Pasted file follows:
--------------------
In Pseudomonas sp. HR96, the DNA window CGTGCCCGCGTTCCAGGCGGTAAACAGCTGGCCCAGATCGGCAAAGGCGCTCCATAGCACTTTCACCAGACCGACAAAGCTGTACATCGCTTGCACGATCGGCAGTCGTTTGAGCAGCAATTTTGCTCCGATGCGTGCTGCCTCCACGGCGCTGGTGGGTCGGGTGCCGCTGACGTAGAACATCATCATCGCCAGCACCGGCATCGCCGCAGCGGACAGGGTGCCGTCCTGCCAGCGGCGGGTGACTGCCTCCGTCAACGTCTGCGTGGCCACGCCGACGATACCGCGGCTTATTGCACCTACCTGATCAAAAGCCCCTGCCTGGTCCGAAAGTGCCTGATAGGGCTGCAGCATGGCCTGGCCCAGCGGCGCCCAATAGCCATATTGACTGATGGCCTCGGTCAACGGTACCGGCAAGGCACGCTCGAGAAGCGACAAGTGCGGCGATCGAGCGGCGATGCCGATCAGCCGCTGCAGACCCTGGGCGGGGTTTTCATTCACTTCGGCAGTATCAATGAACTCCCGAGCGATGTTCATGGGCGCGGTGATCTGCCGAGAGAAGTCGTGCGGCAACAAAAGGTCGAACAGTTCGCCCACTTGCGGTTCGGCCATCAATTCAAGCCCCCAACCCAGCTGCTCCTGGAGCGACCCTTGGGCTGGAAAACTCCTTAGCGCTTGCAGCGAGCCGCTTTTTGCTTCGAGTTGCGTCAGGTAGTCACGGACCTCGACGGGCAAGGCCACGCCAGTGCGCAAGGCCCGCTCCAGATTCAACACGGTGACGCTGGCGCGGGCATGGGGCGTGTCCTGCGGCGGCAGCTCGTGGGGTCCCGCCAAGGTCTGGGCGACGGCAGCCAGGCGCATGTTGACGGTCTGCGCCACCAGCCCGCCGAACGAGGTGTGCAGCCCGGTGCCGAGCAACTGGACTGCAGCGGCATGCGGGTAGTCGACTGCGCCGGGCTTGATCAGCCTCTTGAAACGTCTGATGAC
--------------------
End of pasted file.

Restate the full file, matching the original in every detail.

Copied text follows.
In Pseudomonas sp. HR96, the DNA window CGTGCCCGCGTTCCAGGCGGTAAACAGCTGGCCCAGATCGGCAAAGGCGCTCCATAGCACTTTCACCAGACCGACAAAGCTGTACATCGCTTGCACGATCGGCAGTCGTTTGAGCAGCAATTTTGCTCCGATGCGTGCTGCCTCCACGGCGCTGGTGGGTCGGGTGCCGCTGACGTAGAACATCATCATCGCCAGCACCGGCATCGCCGCAGCGGACAGGGTGCCGTCCTGCCAGCGGCGGGTGACTGCCTCCGTCAACGTCTGCGTGGCCACGCCGACGATACCGCGGCTTATTGCACCTACCTGATCAAAAGCCCCTGCCTGGTCCGAAAGTGCCTGATAGGGCTGCAGCATGGCCTGGCCCAGCGGCGCCCAATAGCCATATTGACTGATGGCCTCGGTCAACGGTACCGGCAAGGCACGCTCGAGAAGCGACAAGTGCGGCGATCGAGCGGCGATGCCGATCAGCCGCTGCAGACCCTGGGCGGGGTTTTCATTCACTTCGGCAGTATCAATGAACTCCCGAGCGATGTTCATGGGCGCGGTGATCTGCCGAGAGAAGTCGTGCGGCAACAAAAGGTCGAACAGTTCGCCCACTTGCGGTTCGGCCATCAATTCAAGCCCCCAACCCAGCTGCTCCTGGAGCGACCCTTGGGCTGGAAAACTCCTTAGCGCTTGCAGCGAGCCGCTTTTTGCTTCGAGTTGCGTCAGGTAGTCACGGACCTCGACGGGCAAGGCCACGCCAGTGCGCAAGGCCCGCTCCAGATTCAACACGGTGACGCTGGCGCGGGCATGGGGCGTGTCCTGCGGCGGCAGCTCGTGGGGTCCCGCCAAGGTCTGGGCGACGGCAGCCAGGCGCATGTTGACGGTCTGCGCCACCAGCCCGCCGAACGAGGTGTGCAGCCCGGTGCCGAGCAACTGGACTGCAGCGGCATGCGGGTAGTCGACTGCGCCGGGCTTGATCAGCCTCTTGAAACGTCTGATGAC